Huang: ARM and Nvidia are very similar. Nvidia’s architecture is available in every cloud, in every computer maker, in every shape and size. You can buy chips. You can buy systems. You can rent it for a dollar an hour. The reason why our platform is so well-adopted is because it’s open. People talk about even reverse-engineering our architecture, and that’s fine. The architecture is probably the most abundantly available architecture outside of the x86 in the world, for general-purpose programming.

ARM is the same way. Their architecture is available to anybody who wants to come and get it. Those are very similar, and we have very similar attitudes about the availability of our architecture to customers.

GamesBeat: The other side of this is, do you want other companies to be more open and allow you to do more? For example, Apple and GeForce Now. That cloud gaming app can’t really happen except on the web. How do you feel about others being open?

Huang: Our strategy is to be open, to have an open platform for everybody to use however they’d like to use it. But everybody has their own strategy. Ours just happens to be an open platform strategy.

Jensen Huang of Nvidia holds the world's largest graphics card.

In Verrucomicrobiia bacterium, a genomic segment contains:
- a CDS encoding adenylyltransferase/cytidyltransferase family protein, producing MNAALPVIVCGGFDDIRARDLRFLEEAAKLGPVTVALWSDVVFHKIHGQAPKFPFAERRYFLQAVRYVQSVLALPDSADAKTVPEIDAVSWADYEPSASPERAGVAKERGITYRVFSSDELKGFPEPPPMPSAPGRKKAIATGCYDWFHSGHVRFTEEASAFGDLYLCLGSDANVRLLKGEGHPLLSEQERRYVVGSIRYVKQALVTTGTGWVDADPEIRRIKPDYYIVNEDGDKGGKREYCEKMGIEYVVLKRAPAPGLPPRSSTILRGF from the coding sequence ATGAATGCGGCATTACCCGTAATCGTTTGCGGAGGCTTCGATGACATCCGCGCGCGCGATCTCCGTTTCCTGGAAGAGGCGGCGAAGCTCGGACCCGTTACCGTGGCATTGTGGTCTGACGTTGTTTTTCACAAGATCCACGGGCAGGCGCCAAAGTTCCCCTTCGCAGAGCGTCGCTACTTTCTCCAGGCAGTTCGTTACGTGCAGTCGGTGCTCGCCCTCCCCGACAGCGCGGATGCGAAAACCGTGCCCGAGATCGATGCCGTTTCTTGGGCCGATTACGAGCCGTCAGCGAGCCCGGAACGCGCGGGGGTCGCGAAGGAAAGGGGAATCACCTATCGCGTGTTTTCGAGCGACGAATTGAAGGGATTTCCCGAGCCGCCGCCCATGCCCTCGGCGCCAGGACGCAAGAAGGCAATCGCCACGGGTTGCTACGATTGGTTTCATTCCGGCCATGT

Above: Jensen Huang of Nvidia holds the world’s largest graphics card.

Image Credit: Nvidia

GamesBeat: We have another console season here. What do you think of the PC versus console right now? There’s an interesting competition shaping up.

Huang: I don’t really think they’re competitors. The things you can do on a PC, you can’t do them on a console. But the thing that’s great is that all the content developers are having to raise the bar because the consoles are so powerful. Everyone is moving to raytracing, which is fantastic. All of that is good for gaming.

If you look at the way that people use PCs these days, as you know, gaming has gone well beyond just gaming. It’s used for art. It’s used for sport. It’s used for sharing and influencers. The PC is the best platform for doing all of that. Not to mention, you need a PC anyway for video conferencing and things like that. You might as well get an Nvidia GeForce with AI broadcasting and all that stuff. It’s good bang for the buck.